Preliminary SITU investigations have confirmed that this individual is an employee of New Palace Press, a publishing subsidiary of the mighty Dai-Mitsu conglomerate, ultimate control of which was formerly held by Yashimoto. Furthermore, New Palace financed Schutz’s trip to Australia, via a grant Schutz received from the UK publication Crab. As some of you already know, Crab is a magazine devoted to alien conspiracy theories and high-level government cover-ups; though much of its content may be dismissed as paranoid fantasy, some contains more than a grain of truth. The magazine has suffered financial problems for several years, but was recently saved from closure by an injection of cash from New Palace Press. As far as SITU can ascertain, Takeyumi Nakayama was instrumental in this investment. The nature of his interest in Crab is unknown.
1) Determine Yashimoto’s aims in Australia, if any.
2) Thwart these aims.
While the link between Erich F. Schutz and the Ylid menace may seem tenuous, SITU believes that the events documented above are sufficiently suspicious to merit further investigation. If Yashimoto does have a scheme in Australia, better to uncover it now and strike while the Ylid is weak, rather than later, when he is strong again. A further defeat may be all we need to destroy Yashimoto forever.
We suggest you concentrate on Schutz in the first instance. If Schutz is indeed a tool of Yashimoto, witting or unwitting, it is imperative that we have agents on the scene to intervene when the Ylid acts. As a result of his sudden fame, Schutz has extended his lecture tour, and is due to speak next in the Arts and Social Sciences Faculty of the University of New South Wales, at 11 a.m. on Christmas Eve.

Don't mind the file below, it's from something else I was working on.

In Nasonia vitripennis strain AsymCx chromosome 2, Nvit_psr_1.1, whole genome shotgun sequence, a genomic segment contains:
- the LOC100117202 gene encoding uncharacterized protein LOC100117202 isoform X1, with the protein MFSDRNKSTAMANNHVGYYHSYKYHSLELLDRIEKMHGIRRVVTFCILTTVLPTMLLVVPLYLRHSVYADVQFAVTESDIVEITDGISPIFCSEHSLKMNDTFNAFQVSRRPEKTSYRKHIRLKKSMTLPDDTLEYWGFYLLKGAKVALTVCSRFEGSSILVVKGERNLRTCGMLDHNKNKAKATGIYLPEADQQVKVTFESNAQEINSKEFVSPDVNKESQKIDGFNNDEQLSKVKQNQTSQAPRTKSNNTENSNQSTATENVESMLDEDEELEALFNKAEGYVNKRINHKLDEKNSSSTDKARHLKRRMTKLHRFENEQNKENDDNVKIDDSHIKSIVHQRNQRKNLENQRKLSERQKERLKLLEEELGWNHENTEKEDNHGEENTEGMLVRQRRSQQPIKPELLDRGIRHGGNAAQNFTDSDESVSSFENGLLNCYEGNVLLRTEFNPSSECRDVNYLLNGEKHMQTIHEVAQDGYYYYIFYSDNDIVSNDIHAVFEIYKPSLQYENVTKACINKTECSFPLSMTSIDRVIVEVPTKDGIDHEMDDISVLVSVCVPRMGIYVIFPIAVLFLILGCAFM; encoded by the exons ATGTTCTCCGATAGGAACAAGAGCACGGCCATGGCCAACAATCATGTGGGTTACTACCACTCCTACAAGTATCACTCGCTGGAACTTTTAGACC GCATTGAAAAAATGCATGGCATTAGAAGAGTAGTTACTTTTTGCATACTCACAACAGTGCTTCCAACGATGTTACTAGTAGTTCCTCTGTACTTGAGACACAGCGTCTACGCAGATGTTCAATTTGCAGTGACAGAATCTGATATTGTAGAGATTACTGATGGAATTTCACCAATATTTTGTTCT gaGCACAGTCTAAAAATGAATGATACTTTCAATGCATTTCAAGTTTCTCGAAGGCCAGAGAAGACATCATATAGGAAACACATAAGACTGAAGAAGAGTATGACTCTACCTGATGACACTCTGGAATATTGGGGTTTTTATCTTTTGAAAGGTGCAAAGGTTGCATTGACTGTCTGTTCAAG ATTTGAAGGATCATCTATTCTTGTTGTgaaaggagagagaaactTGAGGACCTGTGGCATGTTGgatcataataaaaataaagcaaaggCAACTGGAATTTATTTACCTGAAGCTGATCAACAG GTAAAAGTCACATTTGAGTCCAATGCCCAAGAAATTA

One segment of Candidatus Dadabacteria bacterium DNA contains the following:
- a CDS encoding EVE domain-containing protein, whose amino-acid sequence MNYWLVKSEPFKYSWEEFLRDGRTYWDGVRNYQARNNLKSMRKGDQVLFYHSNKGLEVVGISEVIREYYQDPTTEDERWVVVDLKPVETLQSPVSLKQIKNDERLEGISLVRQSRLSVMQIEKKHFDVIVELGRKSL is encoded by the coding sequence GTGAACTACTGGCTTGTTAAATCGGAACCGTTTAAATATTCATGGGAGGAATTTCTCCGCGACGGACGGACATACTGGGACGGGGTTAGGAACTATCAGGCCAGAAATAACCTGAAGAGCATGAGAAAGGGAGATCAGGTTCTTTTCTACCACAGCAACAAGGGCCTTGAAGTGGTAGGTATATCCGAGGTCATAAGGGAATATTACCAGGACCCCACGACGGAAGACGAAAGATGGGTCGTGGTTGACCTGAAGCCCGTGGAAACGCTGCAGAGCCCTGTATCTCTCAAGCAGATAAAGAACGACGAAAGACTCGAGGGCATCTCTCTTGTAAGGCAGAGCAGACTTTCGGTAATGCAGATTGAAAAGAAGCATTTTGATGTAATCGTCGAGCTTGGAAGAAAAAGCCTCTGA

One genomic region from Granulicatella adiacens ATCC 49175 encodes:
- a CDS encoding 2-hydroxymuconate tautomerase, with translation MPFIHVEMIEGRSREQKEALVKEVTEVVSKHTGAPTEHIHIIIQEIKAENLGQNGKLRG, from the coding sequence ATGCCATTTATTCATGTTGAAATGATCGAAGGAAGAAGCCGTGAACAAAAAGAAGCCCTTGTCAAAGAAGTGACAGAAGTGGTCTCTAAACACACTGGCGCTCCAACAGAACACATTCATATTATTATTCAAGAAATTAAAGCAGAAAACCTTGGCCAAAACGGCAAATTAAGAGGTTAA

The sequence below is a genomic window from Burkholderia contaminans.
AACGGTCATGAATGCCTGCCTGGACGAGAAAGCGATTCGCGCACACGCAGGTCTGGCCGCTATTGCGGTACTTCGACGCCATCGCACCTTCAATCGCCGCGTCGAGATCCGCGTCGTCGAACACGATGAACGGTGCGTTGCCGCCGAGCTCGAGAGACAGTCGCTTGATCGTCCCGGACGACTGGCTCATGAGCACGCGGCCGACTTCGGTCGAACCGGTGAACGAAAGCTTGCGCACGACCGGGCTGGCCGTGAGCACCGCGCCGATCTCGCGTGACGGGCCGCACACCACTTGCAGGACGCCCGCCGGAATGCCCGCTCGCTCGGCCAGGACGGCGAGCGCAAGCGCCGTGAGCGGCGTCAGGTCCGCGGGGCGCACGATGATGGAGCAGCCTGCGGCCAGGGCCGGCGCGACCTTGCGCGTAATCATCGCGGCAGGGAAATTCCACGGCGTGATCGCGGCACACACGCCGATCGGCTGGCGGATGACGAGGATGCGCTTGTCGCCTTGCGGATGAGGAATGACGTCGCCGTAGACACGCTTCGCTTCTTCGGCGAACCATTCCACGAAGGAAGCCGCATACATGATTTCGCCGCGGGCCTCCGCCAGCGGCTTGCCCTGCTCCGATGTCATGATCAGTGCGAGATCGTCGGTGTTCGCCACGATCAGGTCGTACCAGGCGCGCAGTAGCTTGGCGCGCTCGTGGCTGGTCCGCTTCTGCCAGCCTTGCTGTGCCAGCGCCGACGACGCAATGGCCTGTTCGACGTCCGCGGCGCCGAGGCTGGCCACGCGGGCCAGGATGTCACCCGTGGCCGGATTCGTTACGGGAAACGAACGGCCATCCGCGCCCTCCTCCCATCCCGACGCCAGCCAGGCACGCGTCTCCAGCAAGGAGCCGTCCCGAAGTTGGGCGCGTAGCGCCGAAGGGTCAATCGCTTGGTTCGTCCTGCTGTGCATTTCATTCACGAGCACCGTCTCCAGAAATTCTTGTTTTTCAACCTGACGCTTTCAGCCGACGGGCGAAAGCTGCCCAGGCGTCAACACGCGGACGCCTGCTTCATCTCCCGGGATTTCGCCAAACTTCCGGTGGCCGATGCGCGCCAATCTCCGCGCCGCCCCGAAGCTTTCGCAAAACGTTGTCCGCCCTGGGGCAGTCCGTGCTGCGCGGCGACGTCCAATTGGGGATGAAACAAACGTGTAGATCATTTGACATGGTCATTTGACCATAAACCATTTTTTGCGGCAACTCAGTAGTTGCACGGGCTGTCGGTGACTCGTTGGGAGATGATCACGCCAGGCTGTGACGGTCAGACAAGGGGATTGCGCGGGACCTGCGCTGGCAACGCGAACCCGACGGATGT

One point of note is that, despite its great size and relative isolation, Australia has never harboured Ylid activity known to SITU. Whether this is by accident, design, or some other reason known only to the Ylids, SITU has no idea. That Yashimoto has chosen to shift his operations there, may be an indication of his increasing desperation.
Tickets will be booked for you on a flight out of Heathrow, arriving in Sydney at 1500 hrs on Saturday 23 December. Separate arrangements will be made to fly Mr Ferrocco from New York. You may choose your own cover stories as you desire.
Even in a weakened state, Yashimoto will remain a fearsome foe. In the past, he has proved superhumanly strong and quick, with seemingly limitless psychic/magical powers, some of which (including his use of animated origami figures), he is able to confer on his agents. Be aware that you are all in personal danger – you are Yashimoto’s enemy, and the enemy of his allies. For this reason, you may choose to undertake this mission under false identities. If this is the case, SITU will supply the necessary papers.
As always, you should avoid doing anything illegal unless it is strictly necessary. SITU will give you all the help it can, but please bear in mind that we do not have the influence to bail you out of jail.
The Last Flight of Kunukban
The stench of burning flesh is still strong in Kristina Macdowell’s nose as she jerks awake sweating with a soundless cry of fear on her lips. The shriek of squealing tyres dies even as she opens her eyes, though, and is replaced by the steady hum of the engines of the plane. Shuddering, she straightens her ponytail, pulls off her glasses and rubs her aching eyes. Bad dreams again, and always the same; they’ve been bothering her a lot lately. She wraps her arms around her rucksack and tries to stay awake; the rucksack feels lighter than usual – the folding knife, Maglite and fire extinguisher she has to collect from the cabin crew on landing – and Geoff Blaize’s two letters rattle loosely around with her sketch-pad and pencils. These letters, she muses morosely, must have surely triggered her sleepless nights.